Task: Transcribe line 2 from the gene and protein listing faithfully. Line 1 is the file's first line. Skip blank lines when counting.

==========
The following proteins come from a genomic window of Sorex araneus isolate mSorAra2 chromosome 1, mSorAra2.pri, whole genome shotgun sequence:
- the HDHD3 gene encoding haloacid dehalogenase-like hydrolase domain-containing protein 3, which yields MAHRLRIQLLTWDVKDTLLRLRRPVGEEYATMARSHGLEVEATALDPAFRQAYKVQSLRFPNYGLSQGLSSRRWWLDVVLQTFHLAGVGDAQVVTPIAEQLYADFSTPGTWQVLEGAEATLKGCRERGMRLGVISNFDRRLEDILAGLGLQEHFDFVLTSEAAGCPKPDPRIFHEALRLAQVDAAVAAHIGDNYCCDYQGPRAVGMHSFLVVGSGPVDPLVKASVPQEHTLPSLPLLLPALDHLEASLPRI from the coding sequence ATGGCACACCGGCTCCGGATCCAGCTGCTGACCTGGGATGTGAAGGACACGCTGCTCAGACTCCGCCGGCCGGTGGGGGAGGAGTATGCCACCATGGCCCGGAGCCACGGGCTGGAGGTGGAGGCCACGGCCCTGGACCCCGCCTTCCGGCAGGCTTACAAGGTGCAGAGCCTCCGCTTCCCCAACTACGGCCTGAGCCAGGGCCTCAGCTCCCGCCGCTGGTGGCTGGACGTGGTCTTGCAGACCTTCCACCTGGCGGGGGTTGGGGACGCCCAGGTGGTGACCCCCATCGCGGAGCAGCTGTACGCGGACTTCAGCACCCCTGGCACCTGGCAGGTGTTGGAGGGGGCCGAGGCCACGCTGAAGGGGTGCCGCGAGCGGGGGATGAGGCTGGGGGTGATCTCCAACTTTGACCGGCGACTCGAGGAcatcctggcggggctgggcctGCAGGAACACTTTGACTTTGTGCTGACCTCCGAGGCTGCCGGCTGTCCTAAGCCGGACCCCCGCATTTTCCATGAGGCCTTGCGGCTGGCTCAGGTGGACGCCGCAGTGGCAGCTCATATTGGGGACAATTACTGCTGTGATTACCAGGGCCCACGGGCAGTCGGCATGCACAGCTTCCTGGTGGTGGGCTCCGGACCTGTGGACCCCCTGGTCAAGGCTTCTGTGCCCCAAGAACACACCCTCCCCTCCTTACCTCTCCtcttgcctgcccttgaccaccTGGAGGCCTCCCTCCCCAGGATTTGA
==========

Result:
- the HDHD3 gene encoding haloacid dehalogenase-like hydrolase domain-containing protein 3, which yields MAHRLRIQLLTWDVKDTLLRLRRPVGEEYATMARSHGLEVEATALDPAFRQAYKVQSLRFPNYGLSQGLSSRRWWLDVVLQTFHLAGVGDAQVVTPIAEQLYADFSTPGTWQVLEGAEATLKGCRERGMRLGVISNFDRRLEDILAGLGLQEHFDFVLTSEAAGCPKPDPRIFHEALRLAQVDAAVAAHIGDNYCCDYQGPRAVGMHSFLVVGSGPVDPLVKASVPQEHTLPSLPLLLPALDHLEASLPRI from the coding sequence ATGGCACACCGGCTCCGGATCCAGCTGCTGACCTGGGATGTGAAGGACACGCTGCTCAGACTCCGCCGGCCGGTGGGGGAGGAGTATGCCACCATGGCCCGGAGCCACGGGCTGGAGGTGGAGGCCACGGCCCTGGACCCCGCCTTCCGGCAGGCTTACAAGGTGCAGAGCCTCCGCTTCCCCAACTACGGCCTGAGCCAGGGCCTCAGCTCCCGCCGCTGGTGGCTGGACGTGGTCTTGCAGACCTTCCACCTGGCGGGGGTTGGGGACGCCCAGGTGGTGACCCCCATCGCGGAGCAGCTGTACGCGGACTTCAGCACCCCTGGCACCTGGCAGGTGTTGGAGGGGGCCGAGGCCACGCTGAAGGGGTGCCGCGAGCGGGGGATGAGGCTGGGGGTGATCTCCAACTTTGACCGGCGACTCGAGGAcatcctggcggggctgggcctGCAGGAACACTTTGACTTTGTGCTGACCTCCGAGGCTGCCGGCTGTCCTAAGCCGGACCCCCGCATTTTCCATGAGGCCTTGCGGCTGGCTCAGGTGGACGCCGCAGTGGCAGCTCATATTGGGGACAATTACTGCTGTGATTACCAGGGCCCACGGGCAGTCGGCATGCACAGCTTCCTGGTGGTGGGCTCCGGACCTGTGGACCCCCTGGTCAAGGCTTCTGTGCCCCAAGAACACACCCTCCCCTCCTTACCTCTCCtcttgcctgcccttgaccaccTGGAGGCCTCCCTCCCCAGGATTTGA